Direct Liquid Applications: A Winter Maintenance Best Practice for Improved Road Salt Efficiency

Focus Area

Water Quality/Wetlands


Natural Resources






1-2 years

Research Idea Scope

As evidenced by the recent
January 2013 EPA Webinar entitled “Road Salt Pollution Prevention” in

which over 1000 people
participated, the concern for road salt, or rock salt, and water resource
concerns continues to grow.  Utilization
of sodium chloride brine (rock salt and water) in winter operations has been in
practice for many years but its use has been primarily limited to anti-icing
(preventative application ahead of the storm to prevent snow and ice bonding to
pavement) in direct pavement applications and use as a pre-wetting liquid to
rock salt via on-board pre-wetting systems. 
Its use in direct application for deicing has seen limited
implementation in field operations across North America but recent research and
additional in-field evaluations have indicated that significant rock salt
reductions could be achieved if the practice were more widely implemented.    This ultimately leads to less chloride,
rock salt, into the environment.


A recent research efforts
by the Clear Roads organization in 2010 entitled “Identifying the
Parameters for Effective Implementation of Liquid only Plow Routes”
(Project Number: Clear Roads 09-02/WisDOT 0092-10-18) appears to indicate that
direct liquid applications (DLA) has great potential as an additional  winter maintenance best practice to combat
snow and ice.  Rock salt must first go
into solution by making brine with available precipitation on the roadway.  By the time this process has occurred,
significant quantities of rock salt are lost due to bounce and scatter, vehicle
movement, or by plowing action.  The use
of sodium chloride brine eliminates this intermediary step and, in addition to
greatly minimizing applied material loss, provides quicker melting action thus
enabling quicker attainment of pavement level of service (LOS) goals.  By incorporating DLA into winter operations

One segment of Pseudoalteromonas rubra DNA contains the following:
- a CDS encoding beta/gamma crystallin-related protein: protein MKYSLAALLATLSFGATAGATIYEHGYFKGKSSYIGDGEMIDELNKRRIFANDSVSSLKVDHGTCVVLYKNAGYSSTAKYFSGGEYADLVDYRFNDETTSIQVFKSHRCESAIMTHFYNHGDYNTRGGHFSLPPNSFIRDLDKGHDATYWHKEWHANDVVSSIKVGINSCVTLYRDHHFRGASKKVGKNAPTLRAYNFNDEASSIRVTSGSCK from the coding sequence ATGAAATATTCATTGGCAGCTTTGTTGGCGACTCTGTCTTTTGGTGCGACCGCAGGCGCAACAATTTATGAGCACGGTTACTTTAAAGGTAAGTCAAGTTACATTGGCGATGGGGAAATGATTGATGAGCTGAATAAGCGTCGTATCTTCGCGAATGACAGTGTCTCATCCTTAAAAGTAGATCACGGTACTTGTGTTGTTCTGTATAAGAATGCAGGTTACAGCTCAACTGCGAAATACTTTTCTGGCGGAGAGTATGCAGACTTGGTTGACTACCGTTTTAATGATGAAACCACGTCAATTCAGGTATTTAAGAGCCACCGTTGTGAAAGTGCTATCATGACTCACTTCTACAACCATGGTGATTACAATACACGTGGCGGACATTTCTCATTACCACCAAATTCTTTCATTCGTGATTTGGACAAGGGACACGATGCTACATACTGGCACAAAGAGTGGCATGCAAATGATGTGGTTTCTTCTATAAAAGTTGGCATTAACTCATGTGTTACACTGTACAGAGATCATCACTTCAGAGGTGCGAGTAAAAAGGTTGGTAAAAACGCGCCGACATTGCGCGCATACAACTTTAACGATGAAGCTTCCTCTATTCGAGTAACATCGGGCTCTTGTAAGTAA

we can enhance public safety while minimizing environmental degradation.

Urgency and Payoff

Sodium chloride rock salt
will continue to be the primary deicing chemical of choice due to the cost
differential with other deicers such as magnesium chloride or non chloride
deicers .  Dry rock salt can be difficult
to retain on pavement often resulting in significant loss into unintended
areas.  Older winter maintenance
equipment can have problems applying consistent applications rates less than
200 pounds per lane mile (LM) (90kg/Lane Kilometer (Lkm) and are significantly
challenged when trying to apply rates under 100 pounds per lane mile
(45kg/Lkm).  Problems with the spreading
equipment can also occur due to variances in salt gradation and moisture
content in the stockpile.  In addition to
potential damage that occurs from deicing materials that end up off the roadway
and into the environment, there is a significant economic loss that accompanies
this waste.  This loss of material and
resulting failure in attaining desired LOS often leads to the perception that
more salt is needed to maintain public safety. 


A gallon (3.74 l) of brine
contains approximately 2.28 pounds (1.03 kg) of dissolved sodium chloride.  Typical dry solid applications may range from
200-300 pounds per lane mile (90-136 kg/ Lkm). 
If DLA ranges of 50-80 gallons/LM (189-302 l/Lkm) provide the desired
LOS for a high percentage of winter storm events.  By using sodium chloride brine in DLA the
potential reduction of sodium chloride in our soil and water, is reduced.   DLA can also provide additional benefits of
improved public safety that results from quicker LOS attainment and potential
operations savings. 


Practitioners need to
fully understand and follow the appropriate protocols for implementing DLA in
their operations.  DLA is a tool that is
best implemented after it has been tested and its practices and procedures
further refined.  We are seeking funding
support to prove that DLA is a cost effective best practice that enhances
public safety while minimizing the impacts to environmental resources through
reduction of total sodium chloride inputs. 


Research needs identified
in this proposal:

•              Further define practices and procedures for utilizing

•              Compare pavement retention of applied solid materials
versus liquids (loss to unintended targets)

•              Conduct field and laboratory analysis to determine
actual effects of short and long-term exposure to various chloride levels in
receiving streams.


This proposal is supported
by the TRB Winter Maintenance Committee, AHD65.

Suggested By

Mark Cornwell Sustainable Salting Solutions, LLC 248/634-0820

[email protected]